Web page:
By Collen Jonasi
Following the abuse of mobile money platforms by illegal foreign exchange dealers which resulted in a sharp fall in value of the local currency against the US$, the Ministry of Finance through the Central Bank took drastic measures to restore sanity in the financial services sector. Within the cocktail of measures taken was the introduction of mobile money interoperability. To put that into effect, Statutory Instrument 80 of 2020 was introduced.
The statutory instrument directed all mobile network operators who provide mobile banking services to connect to the National Payment System, in this case ZIMSWITCH was designated for that purpose. According to the Statutory Instrument 80 of 2020, interoperability is defined as “a seamless transfer of money between two accounts at different payment systems or the transfer of money between mobile money accounts and bank accounts”. In other words, it’s a system that links together or integrates all banking services providers so that users of such services are able to send money or receive money easily across all platforms without challenges. Implementation of the provisions of the statutory instrument has seen more and more people being taken aboard the digitalised financial platforms, as opposed to a situation where our banking and mobile money systems were not interoperable.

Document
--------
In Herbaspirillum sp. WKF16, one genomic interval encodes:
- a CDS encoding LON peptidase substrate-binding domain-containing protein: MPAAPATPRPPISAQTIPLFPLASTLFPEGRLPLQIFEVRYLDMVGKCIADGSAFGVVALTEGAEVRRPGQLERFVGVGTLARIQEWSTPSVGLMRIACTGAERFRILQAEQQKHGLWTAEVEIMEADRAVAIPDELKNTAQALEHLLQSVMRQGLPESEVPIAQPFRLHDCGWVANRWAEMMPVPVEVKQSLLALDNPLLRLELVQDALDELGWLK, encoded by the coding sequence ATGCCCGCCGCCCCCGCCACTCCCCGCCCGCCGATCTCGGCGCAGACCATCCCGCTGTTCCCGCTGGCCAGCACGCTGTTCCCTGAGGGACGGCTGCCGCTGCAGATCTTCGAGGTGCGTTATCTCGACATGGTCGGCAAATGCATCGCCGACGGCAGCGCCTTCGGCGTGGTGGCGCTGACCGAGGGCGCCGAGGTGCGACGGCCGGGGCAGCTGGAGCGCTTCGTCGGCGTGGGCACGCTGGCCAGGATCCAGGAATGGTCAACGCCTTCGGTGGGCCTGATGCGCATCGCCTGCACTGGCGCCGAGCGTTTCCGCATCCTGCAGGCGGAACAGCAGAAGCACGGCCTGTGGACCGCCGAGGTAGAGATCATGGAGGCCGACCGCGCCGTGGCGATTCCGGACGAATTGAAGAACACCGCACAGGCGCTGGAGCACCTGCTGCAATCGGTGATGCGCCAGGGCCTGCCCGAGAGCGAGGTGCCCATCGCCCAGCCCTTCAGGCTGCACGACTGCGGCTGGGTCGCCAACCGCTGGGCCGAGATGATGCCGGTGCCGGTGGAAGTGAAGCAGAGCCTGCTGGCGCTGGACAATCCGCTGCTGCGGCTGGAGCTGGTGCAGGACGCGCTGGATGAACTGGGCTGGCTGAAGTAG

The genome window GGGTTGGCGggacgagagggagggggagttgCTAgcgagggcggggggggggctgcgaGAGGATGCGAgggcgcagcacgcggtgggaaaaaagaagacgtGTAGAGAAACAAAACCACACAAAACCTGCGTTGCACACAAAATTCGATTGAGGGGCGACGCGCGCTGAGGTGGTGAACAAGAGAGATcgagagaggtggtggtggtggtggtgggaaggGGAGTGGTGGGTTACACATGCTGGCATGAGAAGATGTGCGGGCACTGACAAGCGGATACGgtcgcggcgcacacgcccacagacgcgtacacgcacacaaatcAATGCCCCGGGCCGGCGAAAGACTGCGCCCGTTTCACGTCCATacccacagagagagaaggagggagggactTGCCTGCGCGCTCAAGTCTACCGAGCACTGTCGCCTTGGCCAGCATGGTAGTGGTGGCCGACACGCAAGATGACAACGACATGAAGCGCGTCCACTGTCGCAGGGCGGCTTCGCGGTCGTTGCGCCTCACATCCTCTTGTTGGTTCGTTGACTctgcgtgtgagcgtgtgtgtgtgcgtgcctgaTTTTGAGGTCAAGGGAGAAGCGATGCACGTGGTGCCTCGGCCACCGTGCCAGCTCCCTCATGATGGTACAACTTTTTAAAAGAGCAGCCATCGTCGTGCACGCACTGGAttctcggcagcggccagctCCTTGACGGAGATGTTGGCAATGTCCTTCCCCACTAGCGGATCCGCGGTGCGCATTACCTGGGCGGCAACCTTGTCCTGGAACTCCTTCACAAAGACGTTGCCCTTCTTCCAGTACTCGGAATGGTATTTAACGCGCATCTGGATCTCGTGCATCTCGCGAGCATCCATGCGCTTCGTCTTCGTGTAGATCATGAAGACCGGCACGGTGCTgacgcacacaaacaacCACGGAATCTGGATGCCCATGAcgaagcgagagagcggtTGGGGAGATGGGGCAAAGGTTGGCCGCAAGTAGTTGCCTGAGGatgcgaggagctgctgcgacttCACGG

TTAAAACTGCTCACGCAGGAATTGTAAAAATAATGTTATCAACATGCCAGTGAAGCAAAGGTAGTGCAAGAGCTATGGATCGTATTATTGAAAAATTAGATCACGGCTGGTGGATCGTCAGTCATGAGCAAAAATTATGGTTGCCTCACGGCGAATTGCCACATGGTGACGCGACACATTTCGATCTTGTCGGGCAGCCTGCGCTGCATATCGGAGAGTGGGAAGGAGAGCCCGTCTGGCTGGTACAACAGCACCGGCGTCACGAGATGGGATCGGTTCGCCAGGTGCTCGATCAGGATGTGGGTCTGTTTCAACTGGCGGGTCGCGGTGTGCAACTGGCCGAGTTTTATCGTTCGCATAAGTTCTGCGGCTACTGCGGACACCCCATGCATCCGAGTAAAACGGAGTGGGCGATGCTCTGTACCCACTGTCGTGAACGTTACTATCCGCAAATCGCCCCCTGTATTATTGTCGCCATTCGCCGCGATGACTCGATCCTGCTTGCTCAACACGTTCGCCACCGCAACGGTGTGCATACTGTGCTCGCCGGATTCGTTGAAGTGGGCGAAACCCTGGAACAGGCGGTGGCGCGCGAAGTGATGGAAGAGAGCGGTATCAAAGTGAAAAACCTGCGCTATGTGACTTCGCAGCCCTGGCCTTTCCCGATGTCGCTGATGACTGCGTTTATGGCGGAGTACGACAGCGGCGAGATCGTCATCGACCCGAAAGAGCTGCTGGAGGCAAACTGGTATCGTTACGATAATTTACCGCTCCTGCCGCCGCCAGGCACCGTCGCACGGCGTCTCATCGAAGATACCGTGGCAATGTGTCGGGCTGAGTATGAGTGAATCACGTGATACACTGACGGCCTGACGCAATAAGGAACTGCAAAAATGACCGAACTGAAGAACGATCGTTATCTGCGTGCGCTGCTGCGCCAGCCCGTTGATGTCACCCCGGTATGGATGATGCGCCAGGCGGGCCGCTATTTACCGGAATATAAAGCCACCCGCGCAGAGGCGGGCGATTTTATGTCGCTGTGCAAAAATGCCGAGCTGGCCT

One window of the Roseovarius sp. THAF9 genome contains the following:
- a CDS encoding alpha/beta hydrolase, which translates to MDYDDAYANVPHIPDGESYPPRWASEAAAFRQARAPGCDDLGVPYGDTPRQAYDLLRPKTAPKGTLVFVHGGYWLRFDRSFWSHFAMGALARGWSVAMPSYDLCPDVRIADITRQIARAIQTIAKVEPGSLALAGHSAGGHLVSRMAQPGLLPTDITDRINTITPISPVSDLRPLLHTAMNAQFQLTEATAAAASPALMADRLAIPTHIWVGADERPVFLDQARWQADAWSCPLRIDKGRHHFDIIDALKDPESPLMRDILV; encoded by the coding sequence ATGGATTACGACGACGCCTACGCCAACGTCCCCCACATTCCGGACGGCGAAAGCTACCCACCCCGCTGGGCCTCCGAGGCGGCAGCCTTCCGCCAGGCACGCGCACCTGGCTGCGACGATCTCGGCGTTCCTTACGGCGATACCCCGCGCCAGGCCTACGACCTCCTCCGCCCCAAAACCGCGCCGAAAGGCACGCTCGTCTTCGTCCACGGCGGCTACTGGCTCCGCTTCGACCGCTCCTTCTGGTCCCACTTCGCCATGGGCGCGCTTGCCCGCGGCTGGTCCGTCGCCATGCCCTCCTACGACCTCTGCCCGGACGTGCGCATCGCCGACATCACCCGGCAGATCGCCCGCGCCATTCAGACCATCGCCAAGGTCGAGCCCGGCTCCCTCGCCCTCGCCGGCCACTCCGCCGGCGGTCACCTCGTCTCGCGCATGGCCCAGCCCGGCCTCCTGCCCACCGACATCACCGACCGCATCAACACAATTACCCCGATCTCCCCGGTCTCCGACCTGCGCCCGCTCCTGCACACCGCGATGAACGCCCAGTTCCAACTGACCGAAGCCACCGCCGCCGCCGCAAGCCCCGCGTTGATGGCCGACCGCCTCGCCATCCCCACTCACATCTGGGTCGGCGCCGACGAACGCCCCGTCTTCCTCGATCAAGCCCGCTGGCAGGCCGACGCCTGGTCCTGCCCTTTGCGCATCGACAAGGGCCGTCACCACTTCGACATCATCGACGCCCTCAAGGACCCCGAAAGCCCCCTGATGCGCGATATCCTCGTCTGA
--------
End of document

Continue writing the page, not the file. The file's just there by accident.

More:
Before the statutory instrument was promulgated, it was not possible for a person who holds an account with any one of the local banks to transfer money directly to mobile wallet holders and vice versa. Similarly, an Ecocash account holder was not able to send money to or receive money from holders of Telecash and One money accounts and vice versa. Ecocash being the leading mobile money platform in the country, its pole position gave it some sort of monopoly power in the mobile money sector. And as a result of such monopoly powers, those who did not have Ecocash lines were greatly disadvantaged. This jeopardised the financial inclusion agenda as a lot of people were left behind the financial digital divide.
In cases where an individual needed to send money straight from a bank account to a recipient using a mobile money wallet, it was not possible to do it directly. One had to go the longer route which involved moving the money from the bank account into his/ her own mobile wallet, for instance from a bank account to an Ecocash wallet, after which the money would then be transferred to the intended beneficiary’s mobile money wallet. Not only was this process unnecessarily long and time consuming, but it was also taxing in terms of the charges that were involved as the transaction went through each stage. The double processes involved were tantamount to saying one is being charged twice to send the same amount of money.
With the coming in of S.I 80 of 2020, a provision was made for interoperability of payments services across all member financial institutions on the Zimswitch platform. The new development meant that customers are now able to instantly send and receive funds across all Mobile Network Operators (MN0s) and banks. MNOs in Zimbabwe are increasingly recognising the benefits of interoperability and seem to be in full support of the move. Zimbabwe was actually lagging behind in joining the interoperability landscape as other countries took the move so many years ago. Tanzania and Madagascar were the first and second countries respectively to embrace interoperability in Africa. Other countries such as Kenya, Nigeria, Rwanda and Ghana later followed suit.